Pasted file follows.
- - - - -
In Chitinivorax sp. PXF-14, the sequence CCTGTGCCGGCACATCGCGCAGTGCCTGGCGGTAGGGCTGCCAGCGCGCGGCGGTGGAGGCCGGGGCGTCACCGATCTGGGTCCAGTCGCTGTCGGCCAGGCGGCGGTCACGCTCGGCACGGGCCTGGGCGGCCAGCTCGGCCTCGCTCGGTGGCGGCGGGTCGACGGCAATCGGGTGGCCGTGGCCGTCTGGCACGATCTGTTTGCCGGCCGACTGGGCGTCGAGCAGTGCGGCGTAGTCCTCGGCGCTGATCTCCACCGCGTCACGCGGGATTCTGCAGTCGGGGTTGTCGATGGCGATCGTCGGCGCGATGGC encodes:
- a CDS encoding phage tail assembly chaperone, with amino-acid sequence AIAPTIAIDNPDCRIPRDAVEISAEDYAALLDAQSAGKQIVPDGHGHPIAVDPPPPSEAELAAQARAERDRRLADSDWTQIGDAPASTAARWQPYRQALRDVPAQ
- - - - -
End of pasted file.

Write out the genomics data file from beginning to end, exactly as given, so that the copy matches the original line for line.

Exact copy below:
In Chitinivorax sp. PXF-14, the sequence CCTGTGCCGGCACATCGCGCAGTGCCTGGCGGTAGGGCTGCCAGCGCGCGGCGGTGGAGGCCGGGGCGTCACCGATCTGGGTCCAGTCGCTGTCGGCCAGGCGGCGGTCACGCTCGGCACGGGCCTGGGCGGCCAGCTCGGCCTCGCTCGGTGGCGGCGGGTCGACGGCAATCGGGTGGCCGTGGCCGTCTGGCACGATCTGTTTGCCGGCCGACTGGGCGTCGAGCAGTGCGGCGTAGTCCTCGGCGCTGATCTCCACCGCGTCACGCGGGATTCTGCAGTCGGGGTTGTCGATGGCGATCGTCGGCGCGATGGC encodes:
- a CDS encoding phage tail assembly chaperone, with amino-acid sequence AIAPTIAIDNPDCRIPRDAVEISAEDYAALLDAQSAGKQIVPDGHGHPIAVDPPPPSEAELAAQARAERDRRLADSDWTQIGDAPASTAARWQPYRQALRDVPAQ